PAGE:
#12 Post by DarkLord » Fri Jun 28, 2019 11:00 am

I'm asking for evidence, you're giving me speculation. And I'm not saying your speculation is completely without merit. But in order for it to be accepted, there needs to be much more evidence.

I'm not asserting Kalashnikov himself did everything. I'm asserting (because all the ACTUAL evidence points that way), that the Soviet program to create a new assault rifle ended in the AK47, and there is no conclusive evidence to the contrary.
Just like Garand didn't invent 100% of the Garand rifle that was used in WWII. Stoner didn't invent 100% of the M16 (or AR10). Saive didn't invent 100% of the FAL. ALL were the leaders of their design team. But as leaders of the teams, the designs are credited to them. We state that "Stoner" was the designer of the M16, when in fact it was Stoner, Johnson, Sullivan, J. Sullivan, Bob Fremont, etc...

1- Kalashnikov gave credit to Browning, Tokarev, and Garand (all of who's influence you can trace to the design). Now why did he give credit to them and not Schmeisser?
2 - Kalashnikov specifically said Schmeisser did inspect various designs, but didn't offer anything of substance to any of them. This is backed up by documentation from Schmeisser's handlers who said he was not very cooperative, and was actually repatriated to Germany a year early. Let's not forget, that's part of the reason he was considered a hero by the Germans...He didn't collaborate.

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Re: This "Schmeisser designed the AK" nonsense...

#13 Post by TNGhost » Sat Jun 29, 2019 1:26 am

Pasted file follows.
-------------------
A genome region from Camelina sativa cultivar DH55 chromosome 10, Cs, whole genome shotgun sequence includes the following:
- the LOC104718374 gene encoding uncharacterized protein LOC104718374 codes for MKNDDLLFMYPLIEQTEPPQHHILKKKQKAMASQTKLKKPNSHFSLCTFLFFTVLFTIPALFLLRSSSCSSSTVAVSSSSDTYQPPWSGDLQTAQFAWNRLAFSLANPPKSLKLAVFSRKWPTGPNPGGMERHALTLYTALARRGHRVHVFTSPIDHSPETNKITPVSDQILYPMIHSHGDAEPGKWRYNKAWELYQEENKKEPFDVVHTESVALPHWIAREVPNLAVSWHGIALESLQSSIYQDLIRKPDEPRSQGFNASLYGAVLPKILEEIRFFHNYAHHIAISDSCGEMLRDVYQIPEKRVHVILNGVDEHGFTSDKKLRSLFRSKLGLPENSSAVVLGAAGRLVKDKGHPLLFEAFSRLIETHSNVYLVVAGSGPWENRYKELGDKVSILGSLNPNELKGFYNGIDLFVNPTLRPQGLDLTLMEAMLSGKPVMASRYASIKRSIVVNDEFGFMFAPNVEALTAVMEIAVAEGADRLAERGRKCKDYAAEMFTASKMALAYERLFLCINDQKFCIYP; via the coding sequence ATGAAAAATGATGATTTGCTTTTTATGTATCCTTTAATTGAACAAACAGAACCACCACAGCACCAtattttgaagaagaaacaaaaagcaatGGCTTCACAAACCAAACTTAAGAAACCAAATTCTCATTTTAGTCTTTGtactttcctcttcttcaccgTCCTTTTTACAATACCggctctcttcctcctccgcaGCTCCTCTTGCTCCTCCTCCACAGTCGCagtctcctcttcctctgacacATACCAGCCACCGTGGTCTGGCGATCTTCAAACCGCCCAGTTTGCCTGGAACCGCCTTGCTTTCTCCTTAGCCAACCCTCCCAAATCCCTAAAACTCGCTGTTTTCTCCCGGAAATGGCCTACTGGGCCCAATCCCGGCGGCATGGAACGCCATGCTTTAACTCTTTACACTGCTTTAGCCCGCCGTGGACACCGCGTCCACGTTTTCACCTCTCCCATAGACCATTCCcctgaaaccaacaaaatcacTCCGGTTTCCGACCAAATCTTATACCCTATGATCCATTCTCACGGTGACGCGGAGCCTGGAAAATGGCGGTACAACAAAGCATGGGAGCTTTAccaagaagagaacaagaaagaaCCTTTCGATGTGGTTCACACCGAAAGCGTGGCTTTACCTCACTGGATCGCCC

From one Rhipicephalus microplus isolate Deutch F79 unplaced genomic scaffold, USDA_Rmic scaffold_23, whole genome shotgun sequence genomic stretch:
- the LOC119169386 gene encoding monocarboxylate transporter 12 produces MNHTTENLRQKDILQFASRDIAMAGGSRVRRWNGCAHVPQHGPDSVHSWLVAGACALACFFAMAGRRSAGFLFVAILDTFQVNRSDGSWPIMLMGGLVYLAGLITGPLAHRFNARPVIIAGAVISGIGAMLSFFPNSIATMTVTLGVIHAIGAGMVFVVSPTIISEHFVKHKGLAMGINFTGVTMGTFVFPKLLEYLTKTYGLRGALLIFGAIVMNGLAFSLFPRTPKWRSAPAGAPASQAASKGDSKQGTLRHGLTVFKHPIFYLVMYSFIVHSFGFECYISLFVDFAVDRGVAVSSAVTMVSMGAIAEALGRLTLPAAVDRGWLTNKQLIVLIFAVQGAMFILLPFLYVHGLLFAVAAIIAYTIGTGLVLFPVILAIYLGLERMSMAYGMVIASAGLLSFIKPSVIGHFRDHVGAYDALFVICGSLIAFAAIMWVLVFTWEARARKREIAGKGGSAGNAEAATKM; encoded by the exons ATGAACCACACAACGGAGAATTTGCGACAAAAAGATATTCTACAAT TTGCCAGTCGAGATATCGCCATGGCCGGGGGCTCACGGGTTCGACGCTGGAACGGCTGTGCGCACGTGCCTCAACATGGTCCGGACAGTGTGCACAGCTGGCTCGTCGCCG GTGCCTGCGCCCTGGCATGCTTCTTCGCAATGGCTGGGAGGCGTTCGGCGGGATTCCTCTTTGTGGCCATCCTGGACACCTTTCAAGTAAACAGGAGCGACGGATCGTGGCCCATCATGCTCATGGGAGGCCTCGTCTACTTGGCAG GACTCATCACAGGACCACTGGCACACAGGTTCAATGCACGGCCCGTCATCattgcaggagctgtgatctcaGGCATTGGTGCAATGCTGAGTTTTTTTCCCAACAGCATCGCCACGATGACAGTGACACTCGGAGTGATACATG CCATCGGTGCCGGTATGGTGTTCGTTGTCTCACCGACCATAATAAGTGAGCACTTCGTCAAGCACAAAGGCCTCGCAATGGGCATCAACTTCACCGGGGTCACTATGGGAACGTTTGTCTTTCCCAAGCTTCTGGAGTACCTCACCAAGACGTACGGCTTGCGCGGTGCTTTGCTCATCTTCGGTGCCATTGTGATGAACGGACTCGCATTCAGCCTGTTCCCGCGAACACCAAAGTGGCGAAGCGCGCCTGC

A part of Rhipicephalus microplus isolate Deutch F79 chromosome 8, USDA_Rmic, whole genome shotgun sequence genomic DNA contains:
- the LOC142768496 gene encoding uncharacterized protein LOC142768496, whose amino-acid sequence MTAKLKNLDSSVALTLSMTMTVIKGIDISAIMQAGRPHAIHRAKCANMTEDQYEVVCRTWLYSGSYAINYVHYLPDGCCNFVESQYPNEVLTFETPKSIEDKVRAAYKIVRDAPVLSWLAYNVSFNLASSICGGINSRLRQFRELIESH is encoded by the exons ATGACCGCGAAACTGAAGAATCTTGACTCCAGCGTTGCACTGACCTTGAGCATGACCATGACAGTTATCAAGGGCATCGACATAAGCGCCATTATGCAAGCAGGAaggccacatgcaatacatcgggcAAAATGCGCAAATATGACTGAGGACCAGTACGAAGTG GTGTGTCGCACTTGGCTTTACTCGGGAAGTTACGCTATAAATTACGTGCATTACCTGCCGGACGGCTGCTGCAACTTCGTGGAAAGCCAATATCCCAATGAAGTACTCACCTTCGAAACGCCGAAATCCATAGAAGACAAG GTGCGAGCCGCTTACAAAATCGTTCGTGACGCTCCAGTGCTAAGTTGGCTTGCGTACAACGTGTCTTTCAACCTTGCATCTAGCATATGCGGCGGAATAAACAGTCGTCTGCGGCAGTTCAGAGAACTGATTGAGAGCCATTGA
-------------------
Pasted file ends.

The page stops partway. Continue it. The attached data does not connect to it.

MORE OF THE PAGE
What evidence do you have that Kalashnikov and his Russian team designed the AK and even have any "credit" to give to others?

The say so of the Soviets? :lol:

Oh, and Schmeisser was actually held longer than his fellow Germans by the Russians.

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Re: This "Schmeisser designed the AK" nonsense...

#14 Post by DarkLord » Thu Jul 11, 2019 10:00 pm

Well, the evidence is the Russian records and most books written on the subject.
German POW's were returned in 1954, Schmeisser was returned in 1953

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Re: This "Schmeisser designed the AK" nonsense...

#15 Post by TNGhost » Thu Jul 11, 2019 11:12 pm

Schmeisser worked in Izhevsk until 1952 when he and other German specialists returned home to Germany. With short notice, his stay in the Soviet Union was extended beyond that of the other weapon specialists by a half year. He finally returned home on 9 June 1952.
https://en.wikipedia.org/wiki/Hugo_Schmeisser

Believe what you want, however Russian propaganda has never been renowned for its veracity.